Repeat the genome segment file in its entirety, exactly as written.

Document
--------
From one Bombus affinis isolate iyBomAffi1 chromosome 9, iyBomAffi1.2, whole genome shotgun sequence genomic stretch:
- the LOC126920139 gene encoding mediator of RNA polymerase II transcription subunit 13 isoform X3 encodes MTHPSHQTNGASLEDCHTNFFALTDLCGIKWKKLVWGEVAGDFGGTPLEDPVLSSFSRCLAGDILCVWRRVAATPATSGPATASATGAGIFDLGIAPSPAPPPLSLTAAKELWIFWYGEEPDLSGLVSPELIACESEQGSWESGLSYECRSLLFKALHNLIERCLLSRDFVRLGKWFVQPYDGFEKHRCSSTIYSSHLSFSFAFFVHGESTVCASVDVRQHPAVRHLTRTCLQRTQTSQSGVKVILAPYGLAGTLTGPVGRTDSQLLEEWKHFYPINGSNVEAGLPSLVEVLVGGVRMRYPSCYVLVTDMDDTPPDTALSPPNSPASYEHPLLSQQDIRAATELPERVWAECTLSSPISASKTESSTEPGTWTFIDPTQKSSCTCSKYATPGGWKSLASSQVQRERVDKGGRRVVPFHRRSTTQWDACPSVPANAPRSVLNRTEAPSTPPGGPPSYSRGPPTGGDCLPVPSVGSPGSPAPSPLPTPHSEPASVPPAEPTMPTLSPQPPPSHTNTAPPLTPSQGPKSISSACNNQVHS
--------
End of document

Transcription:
From one Bombus affinis isolate iyBomAffi1 chromosome 9, iyBomAffi1.2, whole genome shotgun sequence genomic stretch:
- the LOC126920139 gene encoding mediator of RNA polymerase II transcription subunit 13 isoform X3 encodes MTHPSHQTNGASLEDCHTNFFALTDLCGIKWKKLVWGEVAGDFGGTPLEDPVLSSFSRCLAGDILCVWRRVAATPATSGPATASATGAGIFDLGIAPSPAPPPLSLTAAKELWIFWYGEEPDLSGLVSPELIACESEQGSWESGLSYECRSLLFKALHNLIERCLLSRDFVRLGKWFVQPYDGFEKHRCSSTIYSSHLSFSFAFFVHGESTVCASVDVRQHPAVRHLTRTCLQRTQTSQSGVKVILAPYGLAGTLTGPVGRTDSQLLEEWKHFYPINGSNVEAGLPSLVEVLVGGVRMRYPSCYVLVTDMDDTPPDTALSPPNSPASYEHPLLSQQDIRAATELPERVWAECTLSSPISASKTESSTEPGTWTFIDPTQKSSCTCSKYATPGGWKSLASSQVQRERVDKGGRRVVPFHRRSTTQWDACPSVPANAPRSVLNRTEAPSTPPGGPPSYSRGPPTGGDCLPVPSVGSPGSPAPSPLPTPHSEPASVPPAEPTMPTLSPQPPPSHTNTAPPLTPSQGPKSISSACNNQVHS